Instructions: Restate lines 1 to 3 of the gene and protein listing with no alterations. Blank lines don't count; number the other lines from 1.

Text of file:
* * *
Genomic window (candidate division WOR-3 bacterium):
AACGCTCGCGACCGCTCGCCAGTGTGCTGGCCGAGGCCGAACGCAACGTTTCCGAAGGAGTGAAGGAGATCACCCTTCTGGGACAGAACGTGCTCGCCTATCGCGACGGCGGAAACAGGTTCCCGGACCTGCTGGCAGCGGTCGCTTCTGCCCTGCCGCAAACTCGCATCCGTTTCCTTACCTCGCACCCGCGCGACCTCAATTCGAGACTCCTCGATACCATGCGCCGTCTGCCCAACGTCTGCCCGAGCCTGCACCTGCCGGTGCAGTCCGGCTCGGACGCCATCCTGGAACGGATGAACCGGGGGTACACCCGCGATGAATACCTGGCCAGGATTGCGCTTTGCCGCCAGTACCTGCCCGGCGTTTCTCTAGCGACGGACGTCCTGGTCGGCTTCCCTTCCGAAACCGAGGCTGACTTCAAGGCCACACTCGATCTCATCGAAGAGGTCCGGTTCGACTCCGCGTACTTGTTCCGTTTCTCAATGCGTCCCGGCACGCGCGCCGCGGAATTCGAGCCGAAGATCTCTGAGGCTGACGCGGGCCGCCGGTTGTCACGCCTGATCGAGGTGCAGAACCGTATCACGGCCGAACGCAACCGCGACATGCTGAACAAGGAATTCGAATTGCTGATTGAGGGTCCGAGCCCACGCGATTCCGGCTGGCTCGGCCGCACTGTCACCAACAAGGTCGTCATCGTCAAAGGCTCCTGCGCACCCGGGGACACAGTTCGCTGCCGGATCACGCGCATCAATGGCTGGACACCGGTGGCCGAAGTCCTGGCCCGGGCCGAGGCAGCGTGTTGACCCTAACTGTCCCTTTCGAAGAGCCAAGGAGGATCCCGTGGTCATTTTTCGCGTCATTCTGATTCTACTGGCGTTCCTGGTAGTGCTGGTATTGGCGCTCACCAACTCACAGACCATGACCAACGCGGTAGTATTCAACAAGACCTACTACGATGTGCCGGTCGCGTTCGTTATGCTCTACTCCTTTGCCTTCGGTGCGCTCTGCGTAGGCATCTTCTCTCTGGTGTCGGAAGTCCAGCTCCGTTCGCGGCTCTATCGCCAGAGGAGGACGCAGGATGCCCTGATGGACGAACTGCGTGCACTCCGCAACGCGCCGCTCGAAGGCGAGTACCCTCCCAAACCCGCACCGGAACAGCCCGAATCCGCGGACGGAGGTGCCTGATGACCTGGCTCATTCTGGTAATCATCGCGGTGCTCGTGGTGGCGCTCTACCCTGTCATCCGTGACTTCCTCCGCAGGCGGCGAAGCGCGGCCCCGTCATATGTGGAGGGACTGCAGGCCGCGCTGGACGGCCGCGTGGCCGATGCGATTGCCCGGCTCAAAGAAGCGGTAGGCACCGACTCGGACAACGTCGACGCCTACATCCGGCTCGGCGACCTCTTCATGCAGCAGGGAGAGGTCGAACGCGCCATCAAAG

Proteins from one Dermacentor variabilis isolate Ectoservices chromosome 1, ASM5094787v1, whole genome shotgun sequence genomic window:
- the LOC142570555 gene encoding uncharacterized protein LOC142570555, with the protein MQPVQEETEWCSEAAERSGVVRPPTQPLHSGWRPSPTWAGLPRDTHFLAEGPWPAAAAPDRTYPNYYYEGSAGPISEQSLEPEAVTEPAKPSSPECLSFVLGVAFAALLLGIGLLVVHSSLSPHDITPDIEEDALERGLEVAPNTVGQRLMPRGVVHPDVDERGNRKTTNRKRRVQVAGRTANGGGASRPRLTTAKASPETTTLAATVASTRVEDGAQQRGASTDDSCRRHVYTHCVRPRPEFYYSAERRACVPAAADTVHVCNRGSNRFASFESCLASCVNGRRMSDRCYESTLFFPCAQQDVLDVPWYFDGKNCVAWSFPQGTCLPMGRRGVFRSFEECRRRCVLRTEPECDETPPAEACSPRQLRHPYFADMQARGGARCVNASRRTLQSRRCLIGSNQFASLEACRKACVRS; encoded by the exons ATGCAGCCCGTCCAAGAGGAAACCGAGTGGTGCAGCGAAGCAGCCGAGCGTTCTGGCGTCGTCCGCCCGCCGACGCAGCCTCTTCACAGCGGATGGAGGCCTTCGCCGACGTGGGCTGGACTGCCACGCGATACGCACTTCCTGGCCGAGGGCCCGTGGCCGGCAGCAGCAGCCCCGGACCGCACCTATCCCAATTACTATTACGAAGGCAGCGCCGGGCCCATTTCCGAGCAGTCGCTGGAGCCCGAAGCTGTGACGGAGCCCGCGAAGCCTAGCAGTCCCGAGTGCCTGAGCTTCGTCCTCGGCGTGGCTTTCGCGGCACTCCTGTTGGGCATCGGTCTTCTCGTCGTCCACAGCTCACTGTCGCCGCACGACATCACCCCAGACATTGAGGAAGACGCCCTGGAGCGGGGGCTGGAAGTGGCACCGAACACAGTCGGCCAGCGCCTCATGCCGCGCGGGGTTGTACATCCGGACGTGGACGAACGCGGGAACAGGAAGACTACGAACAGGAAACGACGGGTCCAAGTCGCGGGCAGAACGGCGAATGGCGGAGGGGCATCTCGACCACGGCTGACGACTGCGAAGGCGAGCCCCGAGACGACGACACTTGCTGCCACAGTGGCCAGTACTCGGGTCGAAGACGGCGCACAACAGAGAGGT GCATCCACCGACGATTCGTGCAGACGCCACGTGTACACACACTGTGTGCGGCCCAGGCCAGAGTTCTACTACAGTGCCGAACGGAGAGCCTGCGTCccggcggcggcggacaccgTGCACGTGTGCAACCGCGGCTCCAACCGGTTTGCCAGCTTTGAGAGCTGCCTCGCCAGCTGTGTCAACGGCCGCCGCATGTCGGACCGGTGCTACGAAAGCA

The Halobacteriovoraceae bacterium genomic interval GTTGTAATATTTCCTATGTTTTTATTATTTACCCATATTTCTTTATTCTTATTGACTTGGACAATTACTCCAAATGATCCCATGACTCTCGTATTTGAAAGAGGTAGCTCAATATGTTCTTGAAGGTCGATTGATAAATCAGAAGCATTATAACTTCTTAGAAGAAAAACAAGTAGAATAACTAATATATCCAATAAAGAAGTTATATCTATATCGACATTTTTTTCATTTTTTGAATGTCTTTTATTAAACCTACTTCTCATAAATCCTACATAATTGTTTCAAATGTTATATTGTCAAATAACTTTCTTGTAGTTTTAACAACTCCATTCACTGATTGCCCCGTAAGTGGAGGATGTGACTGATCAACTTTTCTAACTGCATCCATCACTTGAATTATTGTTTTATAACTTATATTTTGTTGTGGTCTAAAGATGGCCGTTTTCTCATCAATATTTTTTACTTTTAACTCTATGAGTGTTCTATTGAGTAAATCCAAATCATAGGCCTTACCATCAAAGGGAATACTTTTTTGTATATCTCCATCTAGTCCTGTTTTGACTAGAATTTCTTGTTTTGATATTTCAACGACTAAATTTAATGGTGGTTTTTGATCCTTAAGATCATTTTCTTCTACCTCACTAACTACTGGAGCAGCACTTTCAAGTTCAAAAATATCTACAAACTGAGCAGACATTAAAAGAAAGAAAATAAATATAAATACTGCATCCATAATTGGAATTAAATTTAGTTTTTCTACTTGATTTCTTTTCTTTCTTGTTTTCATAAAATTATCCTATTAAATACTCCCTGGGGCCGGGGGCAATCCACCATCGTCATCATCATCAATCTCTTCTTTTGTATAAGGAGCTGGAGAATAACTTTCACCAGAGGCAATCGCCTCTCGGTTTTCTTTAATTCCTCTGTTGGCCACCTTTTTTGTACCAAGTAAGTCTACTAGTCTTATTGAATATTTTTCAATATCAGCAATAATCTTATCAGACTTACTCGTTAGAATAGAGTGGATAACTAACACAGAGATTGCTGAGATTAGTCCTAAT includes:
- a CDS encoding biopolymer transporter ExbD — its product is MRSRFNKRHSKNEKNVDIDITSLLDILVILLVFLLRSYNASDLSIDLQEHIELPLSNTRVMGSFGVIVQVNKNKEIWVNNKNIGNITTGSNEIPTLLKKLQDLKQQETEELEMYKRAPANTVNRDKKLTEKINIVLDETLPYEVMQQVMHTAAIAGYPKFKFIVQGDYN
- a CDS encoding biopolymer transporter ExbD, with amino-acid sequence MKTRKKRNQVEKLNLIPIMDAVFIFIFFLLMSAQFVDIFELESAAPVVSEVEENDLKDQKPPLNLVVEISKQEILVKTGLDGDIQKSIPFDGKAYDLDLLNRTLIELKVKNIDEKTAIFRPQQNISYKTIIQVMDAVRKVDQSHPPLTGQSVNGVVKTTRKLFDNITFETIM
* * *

Genomic window (candidate division WOR-3 bacterium):
AACGCTCGCGACCGCTCGCCAGTGTGCTGGCCGAGGCCGAACGCAACGTTTCCGAAGGAGTGAAGGAGATCACCCTTCTGGGACAGAACGTGCTCGCCTATCGCGACGGCGGAAACAGGTTCCCGGACCTGCTGGCAGCGGTCGCTTCTGCCCTGCCGCAAACTCGCATCCGTTTCCTTACCTCGCACCCGCGCGACCTCAATTCGAGACTCCTCGATACCATGCGCCGTCTGCCCAACGTCTGCCCGAGCCTGCACCTGCCGGTGCAGTCCGGCTCGGACGCCATCCTGGAACGGATGAACCGGGGGTACACCCGCGATGAATACCTGGCCAGGATTGCGCTTTGCCGCCAGTACCTGCCCGGCGTTTCTCTAGCGACGGACGTCCTGGTCGGCTTCCCTTCCGAAACCGAGGCTGACTTCAAGGCCACACTCGATCTCATCGAAGAGGTCCGGTTCGACTCCGCGTACTTGTTCCGTTTCTCAATGCGTCCCGGCACGCGCGCCGCGGAATTCGAGCCGAAGATCTCTGAGGCTGACGCGGGCCGCCGGTTGTCACGCCTGATCGAGGTGCAGAACCGTATCACGGCCGAACGCAACCGCGACATGCTGAACAAGGAATTCGAATTGCTGATTGAGGGTCCGAGCCCACGCGATTCCGGCTGGCTCGGCCGCACTGTCACCAACAAGGTCGTCATCGTCAAAGGCTCCTGCGCACCCGGGGACACAGTTCGCTGCCGGATCACGCGCATCAATGGCTGGACACCGGTGGCCGAAGTCCTGGCCCGGGCCGAGGCAGCGTGTTGACCCTAACTGTCCCTTTCGAAGAGCCAAGGAGGATCCCGTGGTCATTTTTCGCGTCATTCTGATTCTACTGGCGTTCCTGGTAGTGCTGGTATTGGCGCTCACCAACTCACAGACCATGACCAACGCGGTAGTATTCAACAAGACCTACTACGATGTGCCGGTCGCGTTCGTTATGCTCTACTCCTTTGCCTTCGGTGCGCTCTGCGTAGGCATCTTCTCTCTGGTGTCGGAAGTCCAGCTCCGTTCGCGGCTCTATCGCCAGAGGAGGACGCAGGATGCCCTGATGGACGAACTGCGTGCACTCCGCAACGCGCCGCTCGAAGGCGAGTACCCTCCCAAACCCGCACCGGAACAGCCCGAATCCGCGGACGGAGGTGCCTGATGACCTGGCTCATTCTGGTAATCATCGCGGTGCTCGTGGTGGCGCTCTACCCTGTCATCCGTGACTTCCTCCGCAGGCGGCGAAGCGCGGCCCCGTCATATGTGGAGGGACTGCAGGCCGCGCTGGACGGCCGCGTGGCCGATGCGATTGCCCGGCTCAAAGAAGCGGTAGGCACCGACTCGGACAACGTCGACGCCTACATCCGGCTCGGCGACCTCTTCATGCAGCAGGGAGAGGTCGAACGCGCCATCAAAG

Proteins from one Dermacentor variabilis isolate Ectoservices chromosome 1, ASM5094787v1, whole genome shotgun sequence genomic window: